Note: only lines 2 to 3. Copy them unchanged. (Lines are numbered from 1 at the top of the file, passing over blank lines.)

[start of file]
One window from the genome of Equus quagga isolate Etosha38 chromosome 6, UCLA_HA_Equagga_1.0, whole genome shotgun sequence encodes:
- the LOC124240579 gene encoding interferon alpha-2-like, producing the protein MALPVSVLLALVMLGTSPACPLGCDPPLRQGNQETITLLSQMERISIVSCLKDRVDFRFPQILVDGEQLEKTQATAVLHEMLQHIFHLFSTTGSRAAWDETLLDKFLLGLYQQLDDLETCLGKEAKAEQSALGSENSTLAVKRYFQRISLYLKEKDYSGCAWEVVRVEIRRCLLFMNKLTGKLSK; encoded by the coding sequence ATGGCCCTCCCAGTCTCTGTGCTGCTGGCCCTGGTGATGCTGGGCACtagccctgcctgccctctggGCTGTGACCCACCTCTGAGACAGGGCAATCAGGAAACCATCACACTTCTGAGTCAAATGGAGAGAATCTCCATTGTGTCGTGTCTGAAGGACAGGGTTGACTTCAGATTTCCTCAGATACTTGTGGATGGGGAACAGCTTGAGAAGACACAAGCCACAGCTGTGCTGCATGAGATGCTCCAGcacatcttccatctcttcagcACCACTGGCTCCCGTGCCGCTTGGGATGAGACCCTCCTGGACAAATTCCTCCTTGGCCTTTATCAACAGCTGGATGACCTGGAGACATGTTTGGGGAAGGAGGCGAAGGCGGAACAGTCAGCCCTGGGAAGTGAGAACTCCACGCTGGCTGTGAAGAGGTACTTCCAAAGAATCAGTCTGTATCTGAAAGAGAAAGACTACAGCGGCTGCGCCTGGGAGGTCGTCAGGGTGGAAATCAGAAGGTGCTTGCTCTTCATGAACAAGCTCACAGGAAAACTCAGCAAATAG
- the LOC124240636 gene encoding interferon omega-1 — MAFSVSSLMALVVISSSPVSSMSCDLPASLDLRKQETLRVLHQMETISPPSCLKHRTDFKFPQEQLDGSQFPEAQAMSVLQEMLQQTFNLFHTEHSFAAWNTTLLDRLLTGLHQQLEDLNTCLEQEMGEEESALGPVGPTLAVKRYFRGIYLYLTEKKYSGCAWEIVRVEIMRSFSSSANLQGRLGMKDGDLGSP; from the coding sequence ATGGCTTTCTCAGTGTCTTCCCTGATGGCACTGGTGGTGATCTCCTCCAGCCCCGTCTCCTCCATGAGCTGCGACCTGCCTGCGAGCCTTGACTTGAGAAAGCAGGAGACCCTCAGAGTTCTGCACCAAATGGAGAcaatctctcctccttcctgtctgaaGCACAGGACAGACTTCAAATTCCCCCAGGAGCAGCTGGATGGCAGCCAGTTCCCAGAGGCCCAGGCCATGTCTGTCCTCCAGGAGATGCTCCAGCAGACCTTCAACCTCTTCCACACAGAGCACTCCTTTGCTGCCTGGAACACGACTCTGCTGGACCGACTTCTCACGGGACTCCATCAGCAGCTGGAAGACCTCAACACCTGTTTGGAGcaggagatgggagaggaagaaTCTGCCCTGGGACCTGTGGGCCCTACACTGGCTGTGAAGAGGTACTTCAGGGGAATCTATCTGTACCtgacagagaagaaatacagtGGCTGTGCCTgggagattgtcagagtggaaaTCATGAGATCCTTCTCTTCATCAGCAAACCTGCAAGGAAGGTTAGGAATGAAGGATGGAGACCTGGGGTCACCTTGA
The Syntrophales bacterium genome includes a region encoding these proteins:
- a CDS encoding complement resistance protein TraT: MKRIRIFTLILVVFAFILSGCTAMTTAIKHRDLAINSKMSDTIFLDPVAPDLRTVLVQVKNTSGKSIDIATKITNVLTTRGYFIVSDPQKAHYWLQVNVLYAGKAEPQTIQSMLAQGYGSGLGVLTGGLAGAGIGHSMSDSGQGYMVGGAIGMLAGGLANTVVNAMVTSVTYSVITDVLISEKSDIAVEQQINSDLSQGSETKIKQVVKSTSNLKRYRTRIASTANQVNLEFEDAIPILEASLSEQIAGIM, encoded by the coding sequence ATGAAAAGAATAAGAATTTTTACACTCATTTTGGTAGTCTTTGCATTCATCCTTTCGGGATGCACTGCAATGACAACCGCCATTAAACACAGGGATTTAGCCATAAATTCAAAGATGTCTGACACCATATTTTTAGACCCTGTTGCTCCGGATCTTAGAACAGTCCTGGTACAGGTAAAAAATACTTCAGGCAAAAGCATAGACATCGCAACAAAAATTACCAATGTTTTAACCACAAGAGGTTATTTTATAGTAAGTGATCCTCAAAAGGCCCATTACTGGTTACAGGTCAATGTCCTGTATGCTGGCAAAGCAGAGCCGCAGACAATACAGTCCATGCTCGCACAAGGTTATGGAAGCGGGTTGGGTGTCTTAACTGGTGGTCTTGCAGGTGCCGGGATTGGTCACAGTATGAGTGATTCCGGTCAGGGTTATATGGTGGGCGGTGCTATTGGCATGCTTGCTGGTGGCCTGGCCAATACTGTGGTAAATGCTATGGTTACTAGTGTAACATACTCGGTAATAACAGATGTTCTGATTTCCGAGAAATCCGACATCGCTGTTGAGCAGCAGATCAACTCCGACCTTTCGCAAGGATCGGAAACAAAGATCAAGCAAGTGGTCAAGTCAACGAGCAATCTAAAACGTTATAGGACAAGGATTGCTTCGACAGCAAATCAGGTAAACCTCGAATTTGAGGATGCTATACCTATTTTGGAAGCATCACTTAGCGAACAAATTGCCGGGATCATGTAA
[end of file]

- the LOC124240579 gene encoding interferon alpha-2-like, producing the protein MALPVSVLLALVMLGTSPACPLGCDPPLRQGNQETITLLSQMERISIVSCLKDRVDFRFPQILVDGEQLEKTQATAVLHEMLQHIFHLFSTTGSRAAWDETLLDKFLLGLYQQLDDLETCLGKEAKAEQSALGSENSTLAVKRYFQRISLYLKEKDYSGCAWEVVRVEIRRCLLFMNKLTGKLSK; encoded by the coding sequence ATGGCCCTCCCAGTCTCTGTGCTGCTGGCCCTGGTGATGCTGGGCACtagccctgcctgccctctggGCTGTGACCCACCTCTGAGACAGGGCAATCAGGAAACCATCACACTTCTGAGTCAAATGGAGAGAATCTCCATTGTGTCGTGTCTGAAGGACAGGGTTGACTTCAGATTTCCTCAGATACTTGTGGATGGGGAACAGCTTGAGAAGACACAAGCCACAGCTGTGCTGCATGAGATGCTCCAGcacatcttccatctcttcagcACCACTGGCTCCCGTGCCGCTTGGGATGAGACCCTCCTGGACAAATTCCTCCTTGGCCTTTATCAACAGCTGGATGACCTGGAGACATGTTTGGGGAAGGAGGCGAAGGCGGAACAGTCAGCCCTGGGAAGTGAGAACTCCACGCTGGCTGTGAAGAGGTACTTCCAAAGAATCAGTCTGTATCTGAAAGAGAAAGACTACAGCGGCTGCGCCTGGGAGGTCGTCAGGGTGGAAATCAGAAGGTGCTTGCTCTTCATGAACAAGCTCACAGGAAAACTCAGCAAATAG
- the LOC124240636 gene encoding interferon omega-1 — MAFSVSSLMALVVISSSPVSSMSCDLPASLDLRKQETLRVLHQMETISPPSCLKHRTDFKFPQEQLDGSQFPEAQAMSVLQEMLQQTFNLFHTEHSFAAWNTTLLDRLLTGLHQQLEDLNTCLEQEMGEEESALGPVGPTLAVKRYFRGIYLYLTEKKYSGCAWEIVRVEIMRSFSSSANLQGRLGMKDGDLGSP; from the coding sequence ATGGCTTTCTCAGTGTCTTCCCTGATGGCACTGGTGGTGATCTCCTCCAGCCCCGTCTCCTCCATGAGCTGCGACCTGCCTGCGAGCCTTGACTTGAGAAAGCAGGAGACCCTCAGAGTTCTGCACCAAATGGAGAcaatctctcctccttcctgtctgaaGCACAGGACAGACTTCAAATTCCCCCAGGAGCAGCTGGATGGCAGCCAGTTCCCAGAGGCCCAGGCCATGTCTGTCCTCCAGGAGATGCTCCAGCAGACCTTCAACCTCTTCCACACAGAGCACTCCTTTGCTGCCTGGAACACGACTCTGCTGGACCGACTTCTCACGGGACTCCATCAGCAGCTGGAAGACCTCAACACCTGTTTGGAGcaggagatgggagaggaagaaTCTGCCCTGGGACCTGTGGGCCCTACACTGGCTGTGAAGAGGTACTTCAGGGGAATCTATCTGTACCtgacagagaagaaatacagtGGCTGTGCCTgggagattgtcagagtggaaaTCATGAGATCCTTCTCTTCATCAGCAAACCTGCAAGGAAGGTTAGGAATGAAGGATGGAGACCTGGGGTCACCTTGA